Centralizing Information in Networks
AbstractAbstract: In the dynamic game we analyze, players are the members of a ?xed network. Everyone is initially endowed with an information item that he is the only player to hold. Players are offered a ?nite number of periods to centralize the initially dispersed items in the hands of any one member of the network. In every period, each agent strategically chooses whether or not to transmit the items he holds to his neighbors in the network. The sooner all the items are gathered by any individual, the better it is for the group of players as a whole. Besides, the agent who ?rst centralizes all the items is offered an additional reward that he keeps for himself. In this framework where information transmission is strategic and physically restricted, we provide a necessary and suffcient condition for a group to pool information items in every equilibrium. This condition is independent of the network structure. The architecture of links however affects the time needed before items are centralized in equilibrium.
Download InfoIf you experience problems downloading a file, check if you have the proper application to view it first. In case of further problems read the IDEAS help page. Note that these files are not on the IDEAS site. Please be patient as the files may be large.
Bibliographic InfoPaper provided by Free University of Berlin, Humboldt University of Berlin, University of Bonn, University of Mannheim, University of Munich in its series Discussion Paper Series of SFB/TR 15 Governance and the Efficiency of Economic Systems with number 313.
Date of creation: Apr 2010
Date of revision:
Contact details of provider:
Postal: Geschwister-Scholl-Platz 1, D-80539 Munich, Germany
Web page: http://www.sfbtr15.de/
More information through EDIRC
communication network; communication dilemma; dynamic network game; strategic;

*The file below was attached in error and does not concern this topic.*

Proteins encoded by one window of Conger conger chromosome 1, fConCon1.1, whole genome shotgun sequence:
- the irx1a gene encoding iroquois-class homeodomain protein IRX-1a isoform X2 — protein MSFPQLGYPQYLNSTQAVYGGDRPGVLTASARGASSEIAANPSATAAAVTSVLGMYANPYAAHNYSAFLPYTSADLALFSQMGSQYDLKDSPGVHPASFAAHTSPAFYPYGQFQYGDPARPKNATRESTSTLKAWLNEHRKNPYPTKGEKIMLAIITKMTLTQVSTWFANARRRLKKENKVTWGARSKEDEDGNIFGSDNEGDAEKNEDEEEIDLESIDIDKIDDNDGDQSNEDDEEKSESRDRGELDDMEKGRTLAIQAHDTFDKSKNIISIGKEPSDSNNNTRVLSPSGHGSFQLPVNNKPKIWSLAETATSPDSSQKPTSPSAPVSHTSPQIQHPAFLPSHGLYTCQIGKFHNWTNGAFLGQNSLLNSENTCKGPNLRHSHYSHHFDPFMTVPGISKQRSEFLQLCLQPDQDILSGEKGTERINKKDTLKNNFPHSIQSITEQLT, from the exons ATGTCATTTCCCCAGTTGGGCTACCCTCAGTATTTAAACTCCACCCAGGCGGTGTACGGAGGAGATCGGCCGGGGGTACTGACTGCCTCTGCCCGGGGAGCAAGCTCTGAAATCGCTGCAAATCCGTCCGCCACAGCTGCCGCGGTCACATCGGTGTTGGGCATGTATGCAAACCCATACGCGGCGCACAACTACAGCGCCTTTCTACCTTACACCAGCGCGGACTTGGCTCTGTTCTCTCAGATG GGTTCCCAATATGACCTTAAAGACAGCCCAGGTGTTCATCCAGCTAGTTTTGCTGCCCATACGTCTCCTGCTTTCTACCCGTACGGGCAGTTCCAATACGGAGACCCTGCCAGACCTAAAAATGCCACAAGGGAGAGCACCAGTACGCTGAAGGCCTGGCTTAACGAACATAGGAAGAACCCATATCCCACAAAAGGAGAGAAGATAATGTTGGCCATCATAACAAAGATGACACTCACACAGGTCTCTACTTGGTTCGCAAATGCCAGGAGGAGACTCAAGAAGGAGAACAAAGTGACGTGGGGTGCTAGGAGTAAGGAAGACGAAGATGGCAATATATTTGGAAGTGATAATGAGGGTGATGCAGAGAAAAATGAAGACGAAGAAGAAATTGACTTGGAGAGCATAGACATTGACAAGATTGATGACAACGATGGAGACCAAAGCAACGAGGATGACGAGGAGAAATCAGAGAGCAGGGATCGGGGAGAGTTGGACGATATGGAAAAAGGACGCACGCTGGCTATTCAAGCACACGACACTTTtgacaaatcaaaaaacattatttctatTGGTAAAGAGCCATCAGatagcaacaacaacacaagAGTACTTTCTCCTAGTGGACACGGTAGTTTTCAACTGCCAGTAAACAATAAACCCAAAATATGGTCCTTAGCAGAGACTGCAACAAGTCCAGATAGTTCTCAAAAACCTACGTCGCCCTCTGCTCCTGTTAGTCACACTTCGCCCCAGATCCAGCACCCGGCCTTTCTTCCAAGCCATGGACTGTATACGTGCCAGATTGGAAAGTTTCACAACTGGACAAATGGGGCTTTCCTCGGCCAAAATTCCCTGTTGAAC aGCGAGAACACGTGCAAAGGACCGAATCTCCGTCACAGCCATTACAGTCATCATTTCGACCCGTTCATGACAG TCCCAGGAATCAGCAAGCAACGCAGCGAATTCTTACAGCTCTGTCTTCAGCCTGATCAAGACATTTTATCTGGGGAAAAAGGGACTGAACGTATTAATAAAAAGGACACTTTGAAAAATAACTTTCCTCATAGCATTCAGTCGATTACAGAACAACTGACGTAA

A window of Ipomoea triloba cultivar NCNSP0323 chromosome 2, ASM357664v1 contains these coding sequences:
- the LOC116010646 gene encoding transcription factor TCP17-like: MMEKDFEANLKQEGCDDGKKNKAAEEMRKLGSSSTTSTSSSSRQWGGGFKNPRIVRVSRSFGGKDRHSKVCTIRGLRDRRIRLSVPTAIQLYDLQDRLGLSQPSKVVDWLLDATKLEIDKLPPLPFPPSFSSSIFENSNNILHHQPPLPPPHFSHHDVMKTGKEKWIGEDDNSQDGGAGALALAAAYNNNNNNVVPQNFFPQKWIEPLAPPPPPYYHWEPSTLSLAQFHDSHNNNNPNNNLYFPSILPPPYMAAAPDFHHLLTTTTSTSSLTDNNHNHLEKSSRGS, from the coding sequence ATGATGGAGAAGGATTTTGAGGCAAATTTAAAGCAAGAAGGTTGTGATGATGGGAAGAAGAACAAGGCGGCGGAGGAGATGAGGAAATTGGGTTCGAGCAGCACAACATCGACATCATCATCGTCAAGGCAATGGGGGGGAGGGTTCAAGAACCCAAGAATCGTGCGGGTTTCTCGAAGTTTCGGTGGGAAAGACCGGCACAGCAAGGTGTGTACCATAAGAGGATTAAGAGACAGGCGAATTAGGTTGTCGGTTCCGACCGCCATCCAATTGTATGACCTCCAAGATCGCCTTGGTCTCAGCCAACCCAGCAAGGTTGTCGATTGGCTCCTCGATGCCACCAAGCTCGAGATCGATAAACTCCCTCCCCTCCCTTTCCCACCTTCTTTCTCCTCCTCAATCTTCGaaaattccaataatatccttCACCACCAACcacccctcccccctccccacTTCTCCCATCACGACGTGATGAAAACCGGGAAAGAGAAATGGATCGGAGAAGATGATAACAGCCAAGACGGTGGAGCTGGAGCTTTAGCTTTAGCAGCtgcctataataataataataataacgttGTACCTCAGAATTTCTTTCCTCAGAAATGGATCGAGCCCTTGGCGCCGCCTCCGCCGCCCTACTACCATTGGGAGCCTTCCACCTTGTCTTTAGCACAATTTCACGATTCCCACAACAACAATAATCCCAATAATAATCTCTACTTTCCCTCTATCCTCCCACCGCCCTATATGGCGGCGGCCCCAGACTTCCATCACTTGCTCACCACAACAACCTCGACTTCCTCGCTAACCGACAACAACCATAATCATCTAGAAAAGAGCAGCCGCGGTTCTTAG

Other versions of this item:
- Jeanne Hagenbach, 2009. "Centralizing Information in Networks," UniversitÃ© Paris1 PanthÃ©on-Sorbonne (Post-Print and Working Papers) halshs-00367894, HAL.
- D83 - Microeconomics - - Information, Knowledge, and Uncertainty - - - Search, Learning, and Information
- C72 - Mathematical and Quantitative Methods - - Game Theory and Bargaining Theory - - - Noncooperative Games
- L22 - Industrial Organization - - Firm Objectives, Organization, and Behavior - - - Firm Organization and Market Structure
This paper has been announced in the following NEP Reports:
- NEP-ALL-2010-04-17 (All new papers)
- NEP-CTA-2010-04-17 (Contract Theory & Applications)
- NEP-ICT-2010-04-17 (Information & Communication Technologies)
- NEP-NET-2010-04-17 (Network Economics)
- NEP-SOC-2010-04-17 (Social Norms & Social Capital)
Please report citation or reference errors to , or , if you are the registered author of the cited work, log in to your RePEc Author Service profile, click on "citations" and make appropriate adjustments.:
- Radner, Roy, 1993. "The Organization of Decentralized Information Processing," Econometrica, Econometric Society, vol. 61(5), pages 1109-46, September.
- Mathias Dewatripont & Patrick Bolton, 2004.
"The firm as a communication network,"
ULB Institutional Repository
2013/9599, ULB -- Universite Libre de Bruxelles.
- Mathias Dewatripont & Patrick Bolton, 1994. "The firm as a communication network," ULB Institutional Repository 2013/9595, ULB -- Universite Libre de Bruxelles.
- Mathias Dewatripont & Patrick Bolton, 1996. "The firm as a communication network," ULB Institutional Repository 2013/9597, ULB -- Universite Libre de Bruxelles.
- Andrea Galeotti & Sanjeev Goyal & Matthew O. Jackson & Fernando Vega-Redondo & Leeat Yariv, 2008.
Economics Working Papers
ECO2008/07, European University Institute.
- Matthew O. Jackson & Asher Wolinsky, 1994.
"A Strategic Model of Social and Economic Networks,"
1098, Northwestern University, Center for Mathematical Studies in Economics and Management Science.
- Sanjeev Goyal, 2007.
"Introduction to Connections: An Introduction to the Economics of Networks
[Connections: An Introduction to the Economics of Networks]," Introductory Chapters, Princeton University Press.
- Drew Fudenberg & Jean Tirole, 1991. "Game Theory," MIT Press Books, The MIT Press, edition 1, volume 1, number 0262061414.
- Philippe Jehiel, 1999. "Information Aggregation and Communication in Organizations," Management Science, INFORMS, vol. 45(5), pages 659-669, May.
For technical questions regarding this item, or to correct its authors, title, abstract, bibliographic or download information, contact: (Alexandra Frank).
If references are entirely missing, you can add them using this form.